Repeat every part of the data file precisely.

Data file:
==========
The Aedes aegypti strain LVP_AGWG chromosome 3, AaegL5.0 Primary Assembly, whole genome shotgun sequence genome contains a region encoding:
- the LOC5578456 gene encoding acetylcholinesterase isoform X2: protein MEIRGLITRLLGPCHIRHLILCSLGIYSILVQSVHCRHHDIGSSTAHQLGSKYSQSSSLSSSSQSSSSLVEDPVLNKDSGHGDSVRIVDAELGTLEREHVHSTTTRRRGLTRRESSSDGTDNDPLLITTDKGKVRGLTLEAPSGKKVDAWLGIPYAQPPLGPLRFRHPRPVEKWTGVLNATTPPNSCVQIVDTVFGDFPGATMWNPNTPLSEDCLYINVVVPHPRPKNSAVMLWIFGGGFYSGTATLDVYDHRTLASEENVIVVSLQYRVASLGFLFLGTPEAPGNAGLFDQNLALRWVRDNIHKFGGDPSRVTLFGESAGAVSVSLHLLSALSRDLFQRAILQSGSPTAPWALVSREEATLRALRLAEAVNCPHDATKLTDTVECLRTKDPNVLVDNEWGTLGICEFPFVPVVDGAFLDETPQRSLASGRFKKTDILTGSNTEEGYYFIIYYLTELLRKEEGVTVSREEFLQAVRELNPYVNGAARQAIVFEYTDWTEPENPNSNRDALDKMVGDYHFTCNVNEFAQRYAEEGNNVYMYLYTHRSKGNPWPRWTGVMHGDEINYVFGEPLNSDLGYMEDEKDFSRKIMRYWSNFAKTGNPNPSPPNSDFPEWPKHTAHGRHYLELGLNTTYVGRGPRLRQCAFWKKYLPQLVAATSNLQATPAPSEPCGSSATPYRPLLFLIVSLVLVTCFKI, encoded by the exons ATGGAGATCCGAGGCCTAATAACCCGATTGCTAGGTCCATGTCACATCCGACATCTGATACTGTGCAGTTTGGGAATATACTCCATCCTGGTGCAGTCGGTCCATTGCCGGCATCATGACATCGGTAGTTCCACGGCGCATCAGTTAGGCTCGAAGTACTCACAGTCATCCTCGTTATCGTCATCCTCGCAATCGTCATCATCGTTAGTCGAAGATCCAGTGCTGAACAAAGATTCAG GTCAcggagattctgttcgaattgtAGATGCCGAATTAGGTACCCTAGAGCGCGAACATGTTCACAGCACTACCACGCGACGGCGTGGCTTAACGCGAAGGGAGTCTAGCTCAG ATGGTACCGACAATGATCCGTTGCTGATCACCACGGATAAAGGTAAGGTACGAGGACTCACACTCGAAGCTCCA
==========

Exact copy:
The Aedes aegypti strain LVP_AGWG chromosome 3, AaegL5.0 Primary Assembly, whole genome shotgun sequence genome contains a region encoding:
- the LOC5578456 gene encoding acetylcholinesterase isoform X2: protein MEIRGLITRLLGPCHIRHLILCSLGIYSILVQSVHCRHHDIGSSTAHQLGSKYSQSSSLSSSSQSSSSLVEDPVLNKDSGHGDSVRIVDAELGTLEREHVHSTTTRRRGLTRRESSSDGTDNDPLLITTDKGKVRGLTLEAPSGKKVDAWLGIPYAQPPLGPLRFRHPRPVEKWTGVLNATTPPNSCVQIVDTVFGDFPGATMWNPNTPLSEDCLYINVVVPHPRPKNSAVMLWIFGGGFYSGTATLDVYDHRTLASEENVIVVSLQYRVASLGFLFLGTPEAPGNAGLFDQNLALRWVRDNIHKFGGDPSRVTLFGESAGAVSVSLHLLSALSRDLFQRAILQSGSPTAPWALVSREEATLRALRLAEAVNCPHDATKLTDTVECLRTKDPNVLVDNEWGTLGICEFPFVPVVDGAFLDETPQRSLASGRFKKTDILTGSNTEEGYYFIIYYLTELLRKEEGVTVSREEFLQAVRELNPYVNGAARQAIVFEYTDWTEPENPNSNRDALDKMVGDYHFTCNVNEFAQRYAEEGNNVYMYLYTHRSKGNPWPRWTGVMHGDEINYVFGEPLNSDLGYMEDEKDFSRKIMRYWSNFAKTGNPNPSPPNSDFPEWPKHTAHGRHYLELGLNTTYVGRGPRLRQCAFWKKYLPQLVAATSNLQATPAPSEPCGSSATPYRPLLFLIVSLVLVTCFKI, encoded by the exons ATGGAGATCCGAGGCCTAATAACCCGATTGCTAGGTCCATGTCACATCCGACATCTGATACTGTGCAGTTTGGGAATATACTCCATCCTGGTGCAGTCGGTCCATTGCCGGCATCATGACATCGGTAGTTCCACGGCGCATCAGTTAGGCTCGAAGTACTCACAGTCATCCTCGTTATCGTCATCCTCGCAATCGTCATCATCGTTAGTCGAAGATCCAGTGCTGAACAAAGATTCAG GTCAcggagattctgttcgaattgtAGATGCCGAATTAGGTACCCTAGAGCGCGAACATGTTCACAGCACTACCACGCGACGGCGTGGCTTAACGCGAAGGGAGTCTAGCTCAG ATGGTACCGACAATGATCCGTTGCTGATCACCACGGATAAAGGTAAGGTACGAGGACTCACACTCGAAGCTCCA